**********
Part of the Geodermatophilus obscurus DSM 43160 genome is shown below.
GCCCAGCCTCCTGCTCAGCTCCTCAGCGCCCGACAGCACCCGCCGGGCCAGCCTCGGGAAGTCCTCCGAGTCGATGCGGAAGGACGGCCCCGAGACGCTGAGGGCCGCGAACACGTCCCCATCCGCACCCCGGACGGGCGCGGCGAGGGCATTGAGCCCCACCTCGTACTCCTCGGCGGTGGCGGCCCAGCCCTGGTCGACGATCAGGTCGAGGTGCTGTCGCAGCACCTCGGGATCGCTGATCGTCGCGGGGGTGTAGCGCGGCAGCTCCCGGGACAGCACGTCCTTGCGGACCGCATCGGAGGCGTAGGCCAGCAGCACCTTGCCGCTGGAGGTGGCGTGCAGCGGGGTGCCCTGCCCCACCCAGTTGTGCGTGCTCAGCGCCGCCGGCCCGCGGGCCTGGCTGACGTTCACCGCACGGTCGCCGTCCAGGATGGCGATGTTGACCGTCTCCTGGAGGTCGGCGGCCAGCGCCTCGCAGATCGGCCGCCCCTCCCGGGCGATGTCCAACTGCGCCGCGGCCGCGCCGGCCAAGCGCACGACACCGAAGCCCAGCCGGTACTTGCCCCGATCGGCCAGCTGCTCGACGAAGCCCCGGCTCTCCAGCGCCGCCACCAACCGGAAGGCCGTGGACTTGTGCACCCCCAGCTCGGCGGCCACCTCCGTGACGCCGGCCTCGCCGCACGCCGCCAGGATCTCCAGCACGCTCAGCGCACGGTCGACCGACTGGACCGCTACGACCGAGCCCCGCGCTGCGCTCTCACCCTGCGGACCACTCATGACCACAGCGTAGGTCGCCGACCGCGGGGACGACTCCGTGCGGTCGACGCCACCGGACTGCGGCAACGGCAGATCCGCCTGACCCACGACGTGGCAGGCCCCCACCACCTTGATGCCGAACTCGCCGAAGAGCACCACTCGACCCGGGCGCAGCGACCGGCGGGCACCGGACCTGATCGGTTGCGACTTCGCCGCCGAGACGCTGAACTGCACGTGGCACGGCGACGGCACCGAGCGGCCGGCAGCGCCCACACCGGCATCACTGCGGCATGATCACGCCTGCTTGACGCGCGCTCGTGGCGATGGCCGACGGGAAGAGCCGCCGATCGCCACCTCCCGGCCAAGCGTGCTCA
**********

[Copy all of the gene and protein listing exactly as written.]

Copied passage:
Part of the Geodermatophilus obscurus DSM 43160 genome is shown below.
GCCCAGCCTCCTGCTCAGCTCCTCAGCGCCCGACAGCACCCGCCGGGCCAGCCTCGGGAAGTCCTCCGAGTCGATGCGGAAGGACGGCCCCGAGACGCTGAGGGCCGCGAACACGTCCCCATCCGCACCCCGGACGGGCGCGGCGAGGGCATTGAGCCCCACCTCGTACTCCTCGGCGGTGGCGGCCCAGCCCTGGTCGACGATCAGGTCGAGGTGCTGTCGCAGCACCTCGGGATCGCTGATCGTCGCGGGGGTGTAGCGCGGCAGCTCCCGGGACAGCACGTCCTTGCGGACCGCATCGGAGGCGTAGGCCAGCAGCACCTTGCCGCTGGAGGTGGCGTGCAGCGGGGTGCCCTGCCCCACCCAGTTGTGCGTGCTCAGCGCCGCCGGCCCGCGGGCCTGGCTGACGTTCACCGCACGGTCGCCGTCCAGGATGGCGATGTTGACCGTCTCCTGGAGGTCGGCGGCCAGCGCCTCGCAGATCGGCCGCCCCTCCCGGGCGATGTCCAACTGCGCCGCGGCCGCGCCGGCCAAGCGCACGACACCGAAGCCCAGCCGGTACTTGCCCCGATCGGCCAGCTGCTCGACGAAGCCCCGGCTCTCCAGCGCCGCCACCAACCGGAAGGCCGTGGACTTGTGCACCCCCAGCTCGGCGGCCACCTCCGTGACGCCGGCCTCGCCGCACGCCGCCAGGATCTCCAGCACGCTCAGCGCACGGTCGACCGACTGGACCGCTACGACCGAGCCCCGCGCTGCGCTCTCACCCTGCGGACCACTCATGACCACAGCGTAGGTCGCCGACCGCGGGGACGACTCCGTGCGGTCGACGCCACCGGACTGCGGCAACGGCAGATCCGCCTGACCCACGACGTGGCAGGCCCCCACCACCTTGATGCCGAACTCGCCGAAGAGCACCACTCGACCCGGGCGCAGCGACCGGCGGGCACCGGACCTGATCGGTTGCGACTTCGCCGCCGAGACGCTGAACTGCACGTGGCACGGCGACGGCACCGAGCGGCCGGCAGCGCCCACACCGGCATCACTGCGGCATGATCACGCCTGCTTGACGCGCGCTCGTGGCGATGGCCGACGGGAAGAGCCGCCGATCGCCACCTCCCGGCCAAGCGTGCTCA